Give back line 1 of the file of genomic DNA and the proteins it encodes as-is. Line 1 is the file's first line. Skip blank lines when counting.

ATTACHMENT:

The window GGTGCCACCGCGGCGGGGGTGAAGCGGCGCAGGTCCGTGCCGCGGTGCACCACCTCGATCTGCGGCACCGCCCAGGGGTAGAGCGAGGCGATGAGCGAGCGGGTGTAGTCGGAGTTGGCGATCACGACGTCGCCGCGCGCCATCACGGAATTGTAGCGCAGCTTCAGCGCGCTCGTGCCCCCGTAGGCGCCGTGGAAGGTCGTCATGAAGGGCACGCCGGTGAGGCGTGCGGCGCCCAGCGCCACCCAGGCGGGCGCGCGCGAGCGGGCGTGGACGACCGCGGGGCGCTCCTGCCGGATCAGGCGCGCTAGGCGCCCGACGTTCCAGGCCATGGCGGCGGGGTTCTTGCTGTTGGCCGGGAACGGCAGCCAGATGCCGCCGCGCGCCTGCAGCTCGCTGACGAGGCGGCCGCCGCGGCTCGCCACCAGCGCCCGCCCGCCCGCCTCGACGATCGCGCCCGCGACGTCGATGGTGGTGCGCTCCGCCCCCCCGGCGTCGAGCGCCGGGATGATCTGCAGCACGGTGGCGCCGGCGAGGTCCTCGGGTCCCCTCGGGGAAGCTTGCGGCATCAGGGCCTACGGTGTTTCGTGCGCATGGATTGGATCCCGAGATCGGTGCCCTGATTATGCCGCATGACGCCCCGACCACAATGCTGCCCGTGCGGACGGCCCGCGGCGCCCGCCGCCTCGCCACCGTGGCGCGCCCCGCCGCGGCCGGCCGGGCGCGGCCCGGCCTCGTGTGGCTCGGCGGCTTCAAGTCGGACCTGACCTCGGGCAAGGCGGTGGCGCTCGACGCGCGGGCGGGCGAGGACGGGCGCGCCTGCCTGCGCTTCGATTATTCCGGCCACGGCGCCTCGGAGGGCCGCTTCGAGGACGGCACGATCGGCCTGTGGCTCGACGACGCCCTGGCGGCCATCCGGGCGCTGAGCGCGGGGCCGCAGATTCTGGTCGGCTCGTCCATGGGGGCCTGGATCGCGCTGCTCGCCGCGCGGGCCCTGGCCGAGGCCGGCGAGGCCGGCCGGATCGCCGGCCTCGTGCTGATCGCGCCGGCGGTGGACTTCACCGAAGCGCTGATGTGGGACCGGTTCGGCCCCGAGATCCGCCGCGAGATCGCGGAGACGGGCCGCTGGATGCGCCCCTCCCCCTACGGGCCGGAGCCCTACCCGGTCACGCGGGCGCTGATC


The window GGTGCCACCGCGGCGGGGGTGAAGCGGCGCAGGTCCGTGCCGCGGTGCACCACCTCGATCTGCGGCACCGCCCAGGGGTAGAGCGAGGCGATGAGCGAGCGGGTGTAGTCGGAGTTGGCGATCACGACGTCGCCGCGCGCCATCACGGAATTGTAGCGCAGCTTCAGCGCGCTCGTGCCCCCGTAGGCGCCGTGGAAGGTCGTCATGAAGGGCACGCCGGTGAGGCGTGCGGCGCCCAGCGCCACCCAGGCGGGCGCGCGCGAGCGGGCGTGGACGACCGCGGGGCGCTCCTGCCGGATCAGGCGCGCTAGGCGCCCGACGTTCCAGGCCATGGCGGCGGGGTTCTTGCTGTTGGCCGGGAACGGCAGCCAGATGCCGCCGCGCGCCTGCAGCTCGCTGACGAGGCGGCCGCCGCGGCTCGCCACCAGCGCCCGCCCGCCCGCCTCGACGATCGCGCCCGCGACGTCGATGGTGGTGCGCTCCGCCCCCCCGGCGTCGAGCGCCGGGATGATCTGCAGCACGGTGGCGCCGGCGAGGTCCTCGGGTCCCCTCGGGGAAGCTTGCGGCATCAGGGCCTACGGTGTTTCGTGCGCATGGATTGGATCCCGAGATCGGTGCCCTGATTATGCCGCATGACGCCCCGACCACAATGCTGCCCGTGCGGACGGCCCGCGGCGCCCGCCGCCTCGCCACCGTGGCGCGCCCCGCCGCGGCCGGCCGGGCGCGGCCCGGCCTCGTGTGGCTCGGCGGCTTCAAGTCGGACCTGACCTCGGGCAAGGCGGTGGCGCTCGACGCGCGGGCGGGCGAGGACGGGCGCGCCTGCCTGCGCTTCGATTATTCCGGCCACGGCGCCTCGGAGGGCCGCTTCGAGGACGGCACGATCGGCCTGTGGCTCGACGACGCCCTGGCGGCCATCCGGGCGCTGAGCGCGGGGCCGCAGATTCTGGTCGGCTCGTCCATGGGGGCCTGGATCGCGCTGCTCGCCGCGCGGGCCCTGGCCGAGGCCGGCGAGGCCGGCCGGATCGCCGGCCTCGTGCTGATCGCGCCGGCGGTGGACTTCACCGAAGCGCTGATGTGGGACCGGTTCGGCCCCGAGATCCGCCGCGAGATCGCGGAGACGGGCCGCTGGATGCGCCCCTCCCCCTACGGGCCGGAGCCCTACCCGGTCACGCGGGCGCTGATC